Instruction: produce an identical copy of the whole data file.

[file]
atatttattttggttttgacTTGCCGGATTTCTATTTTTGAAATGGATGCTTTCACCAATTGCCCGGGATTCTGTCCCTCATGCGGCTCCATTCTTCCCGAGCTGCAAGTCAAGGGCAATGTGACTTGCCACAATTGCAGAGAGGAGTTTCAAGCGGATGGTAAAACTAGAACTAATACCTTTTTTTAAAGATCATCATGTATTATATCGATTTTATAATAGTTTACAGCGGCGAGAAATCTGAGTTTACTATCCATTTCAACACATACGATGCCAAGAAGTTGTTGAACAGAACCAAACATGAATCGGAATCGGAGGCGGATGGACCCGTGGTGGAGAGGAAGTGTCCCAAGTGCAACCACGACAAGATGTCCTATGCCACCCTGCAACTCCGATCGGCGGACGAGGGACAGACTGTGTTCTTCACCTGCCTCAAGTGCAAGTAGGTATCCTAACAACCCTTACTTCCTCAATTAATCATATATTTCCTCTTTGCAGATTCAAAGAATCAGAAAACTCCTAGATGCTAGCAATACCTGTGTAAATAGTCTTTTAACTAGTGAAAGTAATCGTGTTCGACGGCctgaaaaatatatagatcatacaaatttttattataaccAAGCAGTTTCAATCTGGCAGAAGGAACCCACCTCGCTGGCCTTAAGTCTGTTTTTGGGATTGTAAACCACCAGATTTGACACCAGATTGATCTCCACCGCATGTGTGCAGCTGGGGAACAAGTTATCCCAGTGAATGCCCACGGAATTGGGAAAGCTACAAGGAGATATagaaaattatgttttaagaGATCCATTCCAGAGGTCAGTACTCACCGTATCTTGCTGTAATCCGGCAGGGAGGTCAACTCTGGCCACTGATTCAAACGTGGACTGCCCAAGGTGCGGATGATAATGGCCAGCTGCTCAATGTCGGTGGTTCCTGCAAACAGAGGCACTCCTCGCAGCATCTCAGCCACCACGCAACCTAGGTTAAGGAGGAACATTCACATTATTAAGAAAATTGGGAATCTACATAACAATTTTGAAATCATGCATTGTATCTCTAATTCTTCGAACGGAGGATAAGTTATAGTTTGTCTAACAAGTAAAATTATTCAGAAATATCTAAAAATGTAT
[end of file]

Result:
atatttattttggttttgacTTGCCGGATTTCTATTTTTGAAATGGATGCTTTCACCAATTGCCCGGGATTCTGTCCCTCATGCGGCTCCATTCTTCCCGAGCTGCAAGTCAAGGGCAATGTGACTTGCCACAATTGCAGAGAGGAGTTTCAAGCGGATGGTAAAACTAGAACTAATACCTTTTTTTAAAGATCATCATGTATTATATCGATTTTATAATAGTTTACAGCGGCGAGAAATCTGAGTTTACTATCCATTTCAACACATACGATGCCAAGAAGTTGTTGAACAGAACCAAACATGAATCGGAATCGGAGGCGGATGGACCCGTGGTGGAGAGGAAGTGTCCCAAGTGCAACCACGACAAGATGTCCTATGCCACCCTGCAACTCCGATCGGCGGACGAGGGACAGACTGTGTTCTTCACCTGCCTCAAGTGCAAGTAGGTATCCTAACAACCCTTACTTCCTCAATTAATCATATATTTCCTCTTTGCAGATTCAAAGAATCAGAAAACTCCTAGATGCTAGCAATACCTGTGTAAATAGTCTTTTAACTAGTGAAAGTAATCGTGTTCGACGGCctgaaaaatatatagatcatacaaatttttattataaccAAGCAGTTTCAATCTGGCAGAAGGAACCCACCTCGCTGGCCTTAAGTCTGTTTTTGGGATTGTAAACCACCAGATTTGACACCAGATTGATCTCCACCGCATGTGTGCAGCTGGGGAACAAGTTATCCCAGTGAATGCCCACGGAATTGGGAAAGCTACAAGGAGATATagaaaattatgttttaagaGATCCATTCCAGAGGTCAGTACTCACCGTATCTTGCTGTAATCCGGCAGGGAGGTCAACTCTGGCCACTGATTCAAACGTGGACTGCCCAAGGTGCGGATGATAATGGCCAGCTGCTCAATGTCGGTGGTTCCTGCAAACAGAGGCACTCCTCGCAGCATCTCAGCCACCACGCAACCTAGGTTAAGGAGGAACATTCACATTATTAAGAAAATTGGGAATCTACATAACAATTTTGAAATCATGCATTGTATCTCTAATTCTTCGAACGGAGGATAAGTTATAGTTTGTCTAACAAGTAAAATTATTCAGAAATATCTAAAAATGTAT